Waste is a complex subject—simultaneously the discarded excess of our everyday lives and a resource on which other people depend for their livelihood; a problem for governments and businesses; and an idea with wide ranging cultural and social connotations. Beliefs about waste and waste management practices are culturally and socially specific and vary from region to region. Yet with increasing globalization, practices and beliefs about waste in any particular place are consequential on a global scale.
The Place of Waste: Exploring Asian and Western Perspectives on Waste, Sustainability, and Environment
Waste beliefs and practices change over time and diffuse through geographic space. Waste is therefore an ideal lens through which to engage an array of vital, current issues, and grappling with its complexity requires insights from across the academy (social and natural sciences, humanities and arts), public governance and private enterprise. Waste, then, is ideally approached from an integrated, engaged liberal arts perspective.
Ohio Wesleyan obtained a grant from the Henry Luce Foundation to benefit our students and programs, co-directed by John Krygier (Environmental Studies, hereafter ES) and Jim Peoples (East Asian Studies, hereafter EAS). Our focus was waste, broadly defined, in an Asian/Western comparative context. Our project was exploratory: we are asking participating faculty and collaborators to consider the concepts and applications related to waste within their fields or disciplines. Participants were not expected to be experts in waste or waste related fields; instead, this was an interdisciplinary learning experience for all participants.
Sarah Moore, Ph.D., assistant professor of geography at the University of Wisconsin-Madison. Moore’s research focuses on the political economy and regulation of hazardous-waste trading in North America. She is the co-author of “Environment and Society: A Critical Introduction” and has earned National Science Foundation funding to work with two other primary investigators to create and analyze data tracking hazardous materials traded for disposal or recycling among Canada, Mexico, and the United States.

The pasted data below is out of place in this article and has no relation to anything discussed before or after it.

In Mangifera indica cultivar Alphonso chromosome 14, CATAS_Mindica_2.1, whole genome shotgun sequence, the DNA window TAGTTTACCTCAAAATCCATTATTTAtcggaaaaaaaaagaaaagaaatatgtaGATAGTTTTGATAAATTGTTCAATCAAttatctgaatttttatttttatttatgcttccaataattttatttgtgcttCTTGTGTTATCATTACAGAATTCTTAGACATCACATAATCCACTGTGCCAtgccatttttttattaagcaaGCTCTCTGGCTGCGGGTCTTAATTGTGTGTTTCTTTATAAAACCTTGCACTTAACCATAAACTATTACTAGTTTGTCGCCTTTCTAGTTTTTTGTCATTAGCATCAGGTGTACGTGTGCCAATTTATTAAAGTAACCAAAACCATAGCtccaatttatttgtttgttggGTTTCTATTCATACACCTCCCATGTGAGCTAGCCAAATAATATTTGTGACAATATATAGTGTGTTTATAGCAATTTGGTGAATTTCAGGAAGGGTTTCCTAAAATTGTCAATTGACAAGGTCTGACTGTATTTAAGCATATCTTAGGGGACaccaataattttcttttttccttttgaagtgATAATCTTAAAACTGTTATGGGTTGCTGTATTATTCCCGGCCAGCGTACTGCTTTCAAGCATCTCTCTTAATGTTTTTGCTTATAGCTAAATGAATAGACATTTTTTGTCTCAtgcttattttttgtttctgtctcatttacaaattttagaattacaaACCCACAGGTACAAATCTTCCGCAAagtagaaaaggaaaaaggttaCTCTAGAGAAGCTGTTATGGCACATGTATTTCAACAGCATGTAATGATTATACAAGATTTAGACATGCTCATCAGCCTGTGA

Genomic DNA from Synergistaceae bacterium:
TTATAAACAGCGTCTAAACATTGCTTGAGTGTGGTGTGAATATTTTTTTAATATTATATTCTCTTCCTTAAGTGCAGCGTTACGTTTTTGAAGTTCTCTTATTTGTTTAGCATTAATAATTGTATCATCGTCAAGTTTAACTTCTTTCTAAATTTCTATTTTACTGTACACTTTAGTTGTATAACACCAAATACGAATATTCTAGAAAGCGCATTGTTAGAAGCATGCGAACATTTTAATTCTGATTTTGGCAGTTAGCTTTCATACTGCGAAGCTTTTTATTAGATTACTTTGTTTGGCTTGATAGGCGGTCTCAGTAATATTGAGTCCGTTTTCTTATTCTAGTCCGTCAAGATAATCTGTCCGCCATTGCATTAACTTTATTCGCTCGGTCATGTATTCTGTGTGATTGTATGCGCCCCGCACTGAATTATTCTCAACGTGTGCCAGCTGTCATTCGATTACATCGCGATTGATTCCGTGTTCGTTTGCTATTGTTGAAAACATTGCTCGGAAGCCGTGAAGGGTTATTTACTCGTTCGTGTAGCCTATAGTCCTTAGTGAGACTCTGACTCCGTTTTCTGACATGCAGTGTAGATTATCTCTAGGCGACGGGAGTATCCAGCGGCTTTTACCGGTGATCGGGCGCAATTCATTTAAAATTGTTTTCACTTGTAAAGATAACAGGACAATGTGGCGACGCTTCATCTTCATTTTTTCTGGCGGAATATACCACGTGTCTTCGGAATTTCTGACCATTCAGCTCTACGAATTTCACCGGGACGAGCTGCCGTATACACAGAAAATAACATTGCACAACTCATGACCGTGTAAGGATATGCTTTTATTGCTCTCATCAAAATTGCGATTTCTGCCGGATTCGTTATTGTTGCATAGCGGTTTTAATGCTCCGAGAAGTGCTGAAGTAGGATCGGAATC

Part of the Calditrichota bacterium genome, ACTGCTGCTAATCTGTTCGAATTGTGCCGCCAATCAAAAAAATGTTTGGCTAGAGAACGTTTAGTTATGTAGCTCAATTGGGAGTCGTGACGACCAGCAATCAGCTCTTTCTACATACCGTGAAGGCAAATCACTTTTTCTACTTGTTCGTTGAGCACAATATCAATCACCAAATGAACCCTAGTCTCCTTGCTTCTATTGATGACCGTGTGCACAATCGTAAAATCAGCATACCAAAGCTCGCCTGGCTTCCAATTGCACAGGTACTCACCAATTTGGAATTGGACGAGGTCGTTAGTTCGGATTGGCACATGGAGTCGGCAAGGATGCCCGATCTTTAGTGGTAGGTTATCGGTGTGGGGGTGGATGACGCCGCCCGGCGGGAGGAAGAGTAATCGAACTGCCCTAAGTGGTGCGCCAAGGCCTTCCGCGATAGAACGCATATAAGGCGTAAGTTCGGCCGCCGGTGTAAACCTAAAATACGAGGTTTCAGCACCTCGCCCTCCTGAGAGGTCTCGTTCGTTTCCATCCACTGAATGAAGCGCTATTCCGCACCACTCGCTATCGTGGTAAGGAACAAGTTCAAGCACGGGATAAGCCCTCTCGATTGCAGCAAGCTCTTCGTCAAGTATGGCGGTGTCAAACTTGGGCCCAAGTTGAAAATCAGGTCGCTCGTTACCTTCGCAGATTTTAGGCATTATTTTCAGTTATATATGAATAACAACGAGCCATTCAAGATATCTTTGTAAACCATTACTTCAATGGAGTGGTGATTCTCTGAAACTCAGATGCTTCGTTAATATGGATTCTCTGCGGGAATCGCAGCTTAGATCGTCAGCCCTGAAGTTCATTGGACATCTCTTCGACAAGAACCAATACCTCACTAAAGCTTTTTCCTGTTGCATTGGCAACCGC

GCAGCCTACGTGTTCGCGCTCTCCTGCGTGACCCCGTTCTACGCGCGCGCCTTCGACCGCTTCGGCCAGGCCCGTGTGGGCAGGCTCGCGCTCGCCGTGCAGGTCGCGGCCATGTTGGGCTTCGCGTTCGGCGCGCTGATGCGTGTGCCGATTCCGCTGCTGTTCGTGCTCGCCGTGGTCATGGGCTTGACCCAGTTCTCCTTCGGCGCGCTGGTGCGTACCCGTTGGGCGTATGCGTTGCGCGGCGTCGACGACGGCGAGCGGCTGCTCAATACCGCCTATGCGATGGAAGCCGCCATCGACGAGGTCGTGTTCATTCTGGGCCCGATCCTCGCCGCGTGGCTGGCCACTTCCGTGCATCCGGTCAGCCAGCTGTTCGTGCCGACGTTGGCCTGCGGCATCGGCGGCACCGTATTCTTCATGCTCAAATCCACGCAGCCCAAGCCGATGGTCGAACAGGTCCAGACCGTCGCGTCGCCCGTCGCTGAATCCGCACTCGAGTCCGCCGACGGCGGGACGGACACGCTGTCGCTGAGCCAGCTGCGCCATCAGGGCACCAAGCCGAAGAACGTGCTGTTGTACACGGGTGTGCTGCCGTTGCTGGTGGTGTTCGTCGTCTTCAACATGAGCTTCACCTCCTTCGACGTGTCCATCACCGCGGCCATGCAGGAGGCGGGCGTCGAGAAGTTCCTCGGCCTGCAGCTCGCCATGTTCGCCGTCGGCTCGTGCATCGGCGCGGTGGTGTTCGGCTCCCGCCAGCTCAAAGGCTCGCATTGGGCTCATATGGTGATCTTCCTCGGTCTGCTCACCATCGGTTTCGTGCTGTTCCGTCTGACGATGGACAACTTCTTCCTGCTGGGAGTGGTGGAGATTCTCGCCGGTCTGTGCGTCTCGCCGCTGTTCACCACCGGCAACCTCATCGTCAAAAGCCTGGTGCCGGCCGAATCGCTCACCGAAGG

Robin Nagle, Ph.D., director of the Draper Interdisciplinary Master’s Program within the Graduate School of Arts and Science at New York University. A cultural anthropologist, Nagle’s research emphasizes the many forms of labor and infrastructure required by waste and the organizational demands it places on urban areas. She is the author “Picking Up” and the anthropologist-in-residence for New York City’s Department of Sanitation.
Max Liboiron, Ph.D., assistant professor of sociology and environmental sciences at Memorial University of Newfoundland. Liboiron discussed “Scientific Cultures and Controversies Over ‘Matter Out of Place.’ ” The founder and director of the Civic Laboratory for Environmental Action Research (CLEAR), Liboiron’s research focuses on how harmful yet invisible threats such as disasters, toxicants, and marine plastics become visible in science and evident in activism.
Josh Lepawsky, Ph.D., associate professor of geography at Memorial University of Newfoundland. Lepawsky discussed “Electronic Waste or How to Love a Mind Bomb.” His research examines the connections between geography and technology with a particular focus on the trade and traffic of e-waste in Southeast Asia. His recent publications examine the relationships between waste and value in global commodity chains. Lepawsky also is examining the prospects for “ethical” trade in e-waste and electronic rubbish.
Peter Wynn Kirby, Ph.D., an environmental specialist and waste ethnographer in the School of Geography and the Environment, University of Oxford, United Kingdom. Kirby discussed “Smuggling, Burning, Burying, Shredding, Knowing: Varieties of Waste Work in East Asia.” His research focuses on toxic waste and nuclear risk in Japan – notably in the irradiated aftermath of the 2011 tsunami disaster in Tohoku – and scrutinizes the cultural underpinnings of environmental attitudes, from popular culture to conceptions of purity and pollution. He also researches transnational flows of waste and the resulting toxic fallout in China and elsewhere in East Asia (and beyond).